Camera Technology

Modern IR cameras work very much like digital consumer video cameras (VIS cameras). They are based on a 2-dimensional detector chip which generates electrical signals when exposed to light. The detector chip is exposed for a certain time (exposure time or integration time) and the read out pixel per pixel. The analog signals from the individual pixels are converted to digital signals immediately after read-out. After read-out of all pixels the image is complete in a digital form. The digitization of IR cameras is done with a relatively high dynamics of 14 bits (VIS cameras: typ. 8 bits). Thus, quite good sensitivities down to NETD 10 millikelvin are reached in a wide temperature range of some ten Kelvin. Two types of infrared detectors are distinguished by their functional principle: thermal detectors (microbolometers) and quantum detectors.

The less sensitive microbolometers are based on exchange of thermal radiation between detector and measurement object. This causes a temperature change which is measured as the detector signal. The microbolometer detectors do not have to be cooled but only thermally stabilized. Thus, they are often referred to as "uncooled" detectors.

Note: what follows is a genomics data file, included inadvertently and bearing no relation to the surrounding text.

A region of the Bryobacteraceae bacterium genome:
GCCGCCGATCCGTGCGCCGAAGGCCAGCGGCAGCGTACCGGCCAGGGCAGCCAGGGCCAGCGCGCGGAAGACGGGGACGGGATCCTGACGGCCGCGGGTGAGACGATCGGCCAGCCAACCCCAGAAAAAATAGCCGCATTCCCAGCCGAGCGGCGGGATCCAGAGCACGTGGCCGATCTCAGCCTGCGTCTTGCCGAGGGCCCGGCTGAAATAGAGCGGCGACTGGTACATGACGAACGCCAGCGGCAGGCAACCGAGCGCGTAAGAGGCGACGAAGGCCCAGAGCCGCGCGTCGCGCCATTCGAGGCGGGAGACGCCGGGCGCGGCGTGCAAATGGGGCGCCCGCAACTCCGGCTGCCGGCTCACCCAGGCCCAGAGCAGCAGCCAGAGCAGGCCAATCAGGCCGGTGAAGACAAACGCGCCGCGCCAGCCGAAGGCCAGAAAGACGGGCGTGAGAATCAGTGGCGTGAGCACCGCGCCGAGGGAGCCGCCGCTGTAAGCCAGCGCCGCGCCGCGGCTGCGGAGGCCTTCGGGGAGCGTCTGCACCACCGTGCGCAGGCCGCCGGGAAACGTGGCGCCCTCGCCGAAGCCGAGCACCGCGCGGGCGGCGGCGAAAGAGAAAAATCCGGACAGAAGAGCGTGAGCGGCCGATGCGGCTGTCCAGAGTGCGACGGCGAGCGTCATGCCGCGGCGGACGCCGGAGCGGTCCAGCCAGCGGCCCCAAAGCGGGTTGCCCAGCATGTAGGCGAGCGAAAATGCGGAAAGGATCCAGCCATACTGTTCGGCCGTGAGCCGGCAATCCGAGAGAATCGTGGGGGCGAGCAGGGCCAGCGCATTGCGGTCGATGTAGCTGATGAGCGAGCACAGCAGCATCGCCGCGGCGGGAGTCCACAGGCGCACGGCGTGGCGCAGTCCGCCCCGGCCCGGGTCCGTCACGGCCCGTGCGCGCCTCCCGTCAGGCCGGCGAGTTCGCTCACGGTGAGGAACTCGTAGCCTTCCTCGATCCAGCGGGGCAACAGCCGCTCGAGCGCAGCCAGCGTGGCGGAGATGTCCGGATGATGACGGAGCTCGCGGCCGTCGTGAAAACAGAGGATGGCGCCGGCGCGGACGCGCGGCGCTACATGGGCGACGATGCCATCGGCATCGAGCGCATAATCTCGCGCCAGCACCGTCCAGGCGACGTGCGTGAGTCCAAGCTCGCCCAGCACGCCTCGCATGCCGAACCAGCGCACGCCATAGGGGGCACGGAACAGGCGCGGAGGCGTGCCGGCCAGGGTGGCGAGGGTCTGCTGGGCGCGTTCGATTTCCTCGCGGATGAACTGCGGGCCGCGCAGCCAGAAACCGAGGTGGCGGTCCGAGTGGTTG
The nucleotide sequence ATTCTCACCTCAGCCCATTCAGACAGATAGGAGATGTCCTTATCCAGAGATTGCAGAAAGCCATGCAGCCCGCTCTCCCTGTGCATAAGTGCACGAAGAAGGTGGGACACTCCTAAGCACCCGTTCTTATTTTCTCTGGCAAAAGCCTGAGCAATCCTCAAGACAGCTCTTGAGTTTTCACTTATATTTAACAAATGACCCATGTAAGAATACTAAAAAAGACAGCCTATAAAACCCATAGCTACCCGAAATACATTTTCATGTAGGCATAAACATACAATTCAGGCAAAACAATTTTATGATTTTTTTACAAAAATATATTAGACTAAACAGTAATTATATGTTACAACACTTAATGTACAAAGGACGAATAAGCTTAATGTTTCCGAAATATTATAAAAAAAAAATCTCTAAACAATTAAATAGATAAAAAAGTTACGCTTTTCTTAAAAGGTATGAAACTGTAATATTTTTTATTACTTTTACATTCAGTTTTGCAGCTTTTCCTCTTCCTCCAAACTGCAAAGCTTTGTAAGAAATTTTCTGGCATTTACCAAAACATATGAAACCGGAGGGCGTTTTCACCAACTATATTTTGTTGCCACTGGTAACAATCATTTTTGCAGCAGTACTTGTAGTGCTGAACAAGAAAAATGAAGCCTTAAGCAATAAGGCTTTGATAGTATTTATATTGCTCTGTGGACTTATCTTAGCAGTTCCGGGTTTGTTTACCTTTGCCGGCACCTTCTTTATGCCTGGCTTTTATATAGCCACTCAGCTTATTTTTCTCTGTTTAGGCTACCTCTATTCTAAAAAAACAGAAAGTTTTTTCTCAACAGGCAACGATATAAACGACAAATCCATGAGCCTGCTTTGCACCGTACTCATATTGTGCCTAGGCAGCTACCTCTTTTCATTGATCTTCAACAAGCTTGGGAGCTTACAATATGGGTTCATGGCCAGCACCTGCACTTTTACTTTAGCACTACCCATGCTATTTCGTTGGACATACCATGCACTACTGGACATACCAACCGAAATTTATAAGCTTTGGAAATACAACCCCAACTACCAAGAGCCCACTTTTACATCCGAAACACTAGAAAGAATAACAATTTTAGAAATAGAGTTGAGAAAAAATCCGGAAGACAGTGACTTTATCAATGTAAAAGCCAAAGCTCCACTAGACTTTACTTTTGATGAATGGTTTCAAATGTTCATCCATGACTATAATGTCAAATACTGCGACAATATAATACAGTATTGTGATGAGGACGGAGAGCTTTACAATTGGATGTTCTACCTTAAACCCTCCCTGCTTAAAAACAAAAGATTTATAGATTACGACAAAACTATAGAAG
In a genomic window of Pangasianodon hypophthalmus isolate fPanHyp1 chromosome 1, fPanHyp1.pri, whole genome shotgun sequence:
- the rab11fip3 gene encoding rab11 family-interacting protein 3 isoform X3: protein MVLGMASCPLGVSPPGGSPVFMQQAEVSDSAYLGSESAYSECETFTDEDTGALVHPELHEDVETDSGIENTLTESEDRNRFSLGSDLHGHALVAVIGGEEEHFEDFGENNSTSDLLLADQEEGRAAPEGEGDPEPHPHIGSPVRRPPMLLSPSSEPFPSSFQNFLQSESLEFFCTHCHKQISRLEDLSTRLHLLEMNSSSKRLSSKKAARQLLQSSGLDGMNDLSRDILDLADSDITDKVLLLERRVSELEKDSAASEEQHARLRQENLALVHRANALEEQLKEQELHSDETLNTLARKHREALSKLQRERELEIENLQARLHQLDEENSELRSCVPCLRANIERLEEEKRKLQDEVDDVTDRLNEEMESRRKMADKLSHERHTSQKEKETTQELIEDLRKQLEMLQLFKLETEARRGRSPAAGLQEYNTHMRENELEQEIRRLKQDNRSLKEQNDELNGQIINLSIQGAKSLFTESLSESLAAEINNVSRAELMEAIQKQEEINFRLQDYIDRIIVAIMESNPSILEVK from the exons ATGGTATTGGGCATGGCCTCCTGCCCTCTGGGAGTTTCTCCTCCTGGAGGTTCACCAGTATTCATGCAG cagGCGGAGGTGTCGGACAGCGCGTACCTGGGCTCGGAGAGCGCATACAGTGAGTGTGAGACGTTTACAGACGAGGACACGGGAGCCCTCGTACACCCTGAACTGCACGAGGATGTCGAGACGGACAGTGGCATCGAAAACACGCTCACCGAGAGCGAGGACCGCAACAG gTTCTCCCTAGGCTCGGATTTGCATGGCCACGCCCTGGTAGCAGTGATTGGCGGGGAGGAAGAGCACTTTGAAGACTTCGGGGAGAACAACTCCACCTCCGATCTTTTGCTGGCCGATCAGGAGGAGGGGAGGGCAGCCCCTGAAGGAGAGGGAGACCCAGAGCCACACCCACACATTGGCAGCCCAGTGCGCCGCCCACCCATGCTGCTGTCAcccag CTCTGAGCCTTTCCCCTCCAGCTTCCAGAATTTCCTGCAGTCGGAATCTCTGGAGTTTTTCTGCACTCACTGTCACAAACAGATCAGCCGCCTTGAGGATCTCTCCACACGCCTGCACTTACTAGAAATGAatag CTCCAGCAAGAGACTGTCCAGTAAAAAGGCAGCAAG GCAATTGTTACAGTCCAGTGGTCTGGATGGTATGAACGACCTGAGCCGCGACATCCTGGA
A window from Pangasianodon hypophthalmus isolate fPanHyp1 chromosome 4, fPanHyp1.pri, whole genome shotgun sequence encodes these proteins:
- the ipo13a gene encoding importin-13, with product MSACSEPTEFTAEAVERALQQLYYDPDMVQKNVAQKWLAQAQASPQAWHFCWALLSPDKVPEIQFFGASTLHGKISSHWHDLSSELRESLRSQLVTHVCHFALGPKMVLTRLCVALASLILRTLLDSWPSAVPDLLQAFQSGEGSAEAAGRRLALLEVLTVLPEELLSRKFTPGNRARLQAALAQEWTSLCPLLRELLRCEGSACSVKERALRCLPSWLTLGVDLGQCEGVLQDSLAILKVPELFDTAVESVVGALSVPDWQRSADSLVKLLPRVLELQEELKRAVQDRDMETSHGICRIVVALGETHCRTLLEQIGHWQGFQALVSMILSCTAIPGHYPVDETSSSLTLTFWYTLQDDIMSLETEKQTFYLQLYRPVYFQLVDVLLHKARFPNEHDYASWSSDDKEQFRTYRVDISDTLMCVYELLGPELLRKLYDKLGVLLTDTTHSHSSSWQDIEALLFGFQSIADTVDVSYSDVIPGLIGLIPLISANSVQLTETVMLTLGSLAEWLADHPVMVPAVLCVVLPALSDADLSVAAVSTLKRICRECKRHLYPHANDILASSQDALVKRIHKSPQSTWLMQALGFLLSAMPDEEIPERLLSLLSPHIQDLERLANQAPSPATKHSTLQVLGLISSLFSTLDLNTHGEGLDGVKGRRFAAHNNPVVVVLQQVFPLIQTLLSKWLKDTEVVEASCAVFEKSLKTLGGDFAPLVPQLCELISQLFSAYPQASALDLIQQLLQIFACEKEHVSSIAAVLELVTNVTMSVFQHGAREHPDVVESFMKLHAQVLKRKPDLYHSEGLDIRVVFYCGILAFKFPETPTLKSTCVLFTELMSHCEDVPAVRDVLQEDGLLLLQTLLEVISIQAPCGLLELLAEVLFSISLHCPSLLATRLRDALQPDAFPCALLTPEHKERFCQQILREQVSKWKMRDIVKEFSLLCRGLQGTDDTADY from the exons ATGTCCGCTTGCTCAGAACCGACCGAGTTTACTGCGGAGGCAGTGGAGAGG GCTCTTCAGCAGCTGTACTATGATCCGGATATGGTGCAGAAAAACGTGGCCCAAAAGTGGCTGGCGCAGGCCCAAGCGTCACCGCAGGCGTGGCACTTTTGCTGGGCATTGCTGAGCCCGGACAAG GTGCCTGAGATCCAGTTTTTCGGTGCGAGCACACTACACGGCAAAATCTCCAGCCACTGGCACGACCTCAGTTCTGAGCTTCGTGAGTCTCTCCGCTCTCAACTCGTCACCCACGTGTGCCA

In quantum detectors charge carriers are excited by the absorption of IR photons. The detector must be made of a special semiconductor material with low band gap energy, such that the low energy of IR photons is sufficiently high to generate an electrical signal. The operation of a quantum detector requires cooling with a Stirling cooler down to temperatures between 60 and 80 Kelvin. Quantum detectors are also referred to as "cooled" detectors. Quantum detectors have a high sensitivity and permit very fast, low-noise measurements. For quantum detectors, different operation modes exist: the "snapshot" mode is used for very sensitive detector types. The integration of all pixels occurs simultaneously. With two capacitors per pixel, simultaneous integrating and read-out is possible ("integrate-while-read"). The "rolling frame" integration mode is used for detectors with less sensitivity. The integration is interrupted by the line-by-line read-out only.

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